Jeramey Jannene
Eyes on Milwaukee

City’s Top Preservation Group Hires New Leader

Jeremy Ebersole will lead Milwaukee Preservation Alliance.

By - Aug 3rd, 2020 02:47 pm
Jeremy Ebersole. Photo courtesy of the Milwaukee Preservation Alliance.

Jeremy Ebersole. Photo courtesy of the Milwaukee Preservation Alliance.

The Milwaukee Preservation Alliance, the city’s leading historic preservation advocacy organization, has a new executive director.

Jeremy Ebersole will serve as the organization’s full-time leader and represent the 17-year-old non-profit at community meetings, including appearing before the city’s Historic Preservation Commission.

Ebersole recently received a Master of Science degree from the University of Oregon – Portland in historic preservation and conservation. As part of his schooling, he completed a thesis on neon sign preservation and worked at Oregon’s state historic preservation office.

“Hiring Jeremy as our full-time director will allow us to grow our advocacy and outreach efforts to preserve Milwaukee’s unique character and places. Jeremy’s progressive vision exemplifies what MPA and historic preservation is all about: putting people first,” said MPA board president Peter Zanghi in a statement. “He knows preservation, and he knows how to get people excited about saving important places. His enthusiasm and positivity are evident from the moment you meet him.”

A native of Akron, Ohio, Ebersole serves as the vice president of the Society for Commercial Archeology. The organization is dedicated to celebrating the 20th Century built environment, notably gas stations, diners, neon signs and other roadside attractions.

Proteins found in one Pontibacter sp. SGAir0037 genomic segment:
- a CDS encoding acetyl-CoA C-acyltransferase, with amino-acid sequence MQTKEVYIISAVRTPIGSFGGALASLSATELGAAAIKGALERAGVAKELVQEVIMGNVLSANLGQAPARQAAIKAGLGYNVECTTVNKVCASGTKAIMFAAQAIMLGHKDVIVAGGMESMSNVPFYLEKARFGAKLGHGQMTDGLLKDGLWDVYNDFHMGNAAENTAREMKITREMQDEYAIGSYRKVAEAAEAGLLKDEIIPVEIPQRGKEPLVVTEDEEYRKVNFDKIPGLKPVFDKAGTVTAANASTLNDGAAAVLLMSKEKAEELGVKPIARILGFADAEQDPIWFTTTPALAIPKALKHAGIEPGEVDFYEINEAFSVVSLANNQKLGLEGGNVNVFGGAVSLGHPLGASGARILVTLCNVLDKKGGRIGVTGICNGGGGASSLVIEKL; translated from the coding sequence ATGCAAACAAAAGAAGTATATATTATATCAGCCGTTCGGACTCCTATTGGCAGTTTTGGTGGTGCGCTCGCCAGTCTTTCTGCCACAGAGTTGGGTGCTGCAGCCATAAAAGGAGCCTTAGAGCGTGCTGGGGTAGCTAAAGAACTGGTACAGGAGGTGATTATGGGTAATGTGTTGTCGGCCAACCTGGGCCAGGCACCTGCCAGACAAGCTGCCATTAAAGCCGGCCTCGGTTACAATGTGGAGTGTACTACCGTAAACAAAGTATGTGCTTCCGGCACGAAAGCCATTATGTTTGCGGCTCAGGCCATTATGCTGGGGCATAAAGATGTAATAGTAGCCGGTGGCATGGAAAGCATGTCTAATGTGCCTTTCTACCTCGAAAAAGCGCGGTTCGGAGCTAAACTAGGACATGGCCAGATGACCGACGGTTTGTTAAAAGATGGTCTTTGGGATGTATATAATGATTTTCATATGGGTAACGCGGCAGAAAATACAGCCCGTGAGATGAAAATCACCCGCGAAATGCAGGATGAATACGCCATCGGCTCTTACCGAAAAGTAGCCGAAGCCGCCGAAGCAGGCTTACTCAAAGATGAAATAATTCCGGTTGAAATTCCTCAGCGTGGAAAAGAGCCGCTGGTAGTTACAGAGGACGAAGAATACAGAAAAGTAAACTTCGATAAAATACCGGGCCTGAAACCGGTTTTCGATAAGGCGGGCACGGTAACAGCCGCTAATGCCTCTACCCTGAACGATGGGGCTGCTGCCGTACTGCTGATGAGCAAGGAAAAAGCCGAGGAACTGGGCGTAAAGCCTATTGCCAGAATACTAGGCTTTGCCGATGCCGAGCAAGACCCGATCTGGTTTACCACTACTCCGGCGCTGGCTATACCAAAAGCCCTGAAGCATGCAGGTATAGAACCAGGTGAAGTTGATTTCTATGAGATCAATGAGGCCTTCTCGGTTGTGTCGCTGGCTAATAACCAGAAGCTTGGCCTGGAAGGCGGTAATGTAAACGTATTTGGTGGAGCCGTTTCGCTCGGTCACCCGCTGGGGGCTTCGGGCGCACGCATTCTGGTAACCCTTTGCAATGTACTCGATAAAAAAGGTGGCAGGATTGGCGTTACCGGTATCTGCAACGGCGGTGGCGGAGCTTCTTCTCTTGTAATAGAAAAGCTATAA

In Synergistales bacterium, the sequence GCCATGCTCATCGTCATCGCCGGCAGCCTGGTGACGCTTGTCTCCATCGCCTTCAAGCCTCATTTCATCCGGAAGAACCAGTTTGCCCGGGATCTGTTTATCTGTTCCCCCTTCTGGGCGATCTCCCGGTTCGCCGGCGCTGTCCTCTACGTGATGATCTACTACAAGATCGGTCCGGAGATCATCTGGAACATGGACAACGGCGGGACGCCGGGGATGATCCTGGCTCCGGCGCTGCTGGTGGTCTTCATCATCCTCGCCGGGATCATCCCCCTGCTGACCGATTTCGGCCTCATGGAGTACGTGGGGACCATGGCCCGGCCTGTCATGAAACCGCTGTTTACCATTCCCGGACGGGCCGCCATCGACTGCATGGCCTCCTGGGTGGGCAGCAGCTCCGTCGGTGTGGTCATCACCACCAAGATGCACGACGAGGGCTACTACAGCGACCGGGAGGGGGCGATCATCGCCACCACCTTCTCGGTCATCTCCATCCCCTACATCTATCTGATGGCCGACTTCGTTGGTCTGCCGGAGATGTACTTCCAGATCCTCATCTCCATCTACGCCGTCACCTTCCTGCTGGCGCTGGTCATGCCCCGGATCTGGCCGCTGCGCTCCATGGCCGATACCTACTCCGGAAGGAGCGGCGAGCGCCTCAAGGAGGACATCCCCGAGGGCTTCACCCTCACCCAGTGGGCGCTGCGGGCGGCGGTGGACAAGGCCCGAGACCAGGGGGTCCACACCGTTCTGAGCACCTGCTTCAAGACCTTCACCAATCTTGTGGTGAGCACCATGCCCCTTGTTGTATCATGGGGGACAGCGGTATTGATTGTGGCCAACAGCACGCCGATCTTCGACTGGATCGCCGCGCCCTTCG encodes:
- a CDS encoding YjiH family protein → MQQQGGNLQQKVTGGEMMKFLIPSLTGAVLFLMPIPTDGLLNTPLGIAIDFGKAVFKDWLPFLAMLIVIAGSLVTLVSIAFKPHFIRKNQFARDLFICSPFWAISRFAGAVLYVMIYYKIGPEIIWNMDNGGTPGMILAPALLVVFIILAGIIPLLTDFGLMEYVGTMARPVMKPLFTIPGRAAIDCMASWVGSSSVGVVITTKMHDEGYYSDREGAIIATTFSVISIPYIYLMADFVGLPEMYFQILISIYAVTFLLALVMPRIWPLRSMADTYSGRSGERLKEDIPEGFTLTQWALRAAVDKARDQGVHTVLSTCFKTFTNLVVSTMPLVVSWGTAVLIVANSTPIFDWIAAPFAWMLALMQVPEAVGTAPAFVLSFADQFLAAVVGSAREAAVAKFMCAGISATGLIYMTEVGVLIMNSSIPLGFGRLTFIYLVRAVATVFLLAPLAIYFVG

“Historic preservation isn’t just about buildings. It’s about people and the places that matter to us, all of us, which tell our stories and define our communities,” said Ebersole. “Sometimes this means saving an elaborate cream city brick masterpiece, sometimes it’s a vintage corner bar that has been a community gathering place for decades, sometimes it’s a neighborhood duplex important in the Civil Rights movement.”

Ebersole has a background in communications and has worked at a number of posts, including as a communications coordinator with the National Park Service, since earning a bachelor’s degree in communications from Elizabethtown College in 2005.

What stands out to Ebersole about Milwaukee? “Leon’s! There’s just nothing better than a giant neon sign on a custard stand,” said the new director in a question-and-answer session sent to MPA’s mailing list.

As part of opening an office in 2019, the organization hired Craig Wiroll as its first full-time executive director. But Wiroll left the organization in November and returned to Los Angeles.

Founded in 2003, MPA aims to make preservation mainstream by promoting the economic, cultural and historical value created by Milwaukee’s historic built environment. The executive director is expected to serve as a spokesperson and strategist for the organization.

Members of the board, including Zanghi and past president Dawn McCarthy, have been active in advocating for the preservation of everything from the Mitchell Park Domes to the Marcus Performing Arts Center. The organization has been a partner in promoting the preservation and redevelopment of the historic Soldiers Home complex.

The membership-supported organization is part of the National Preservation Partners Network.

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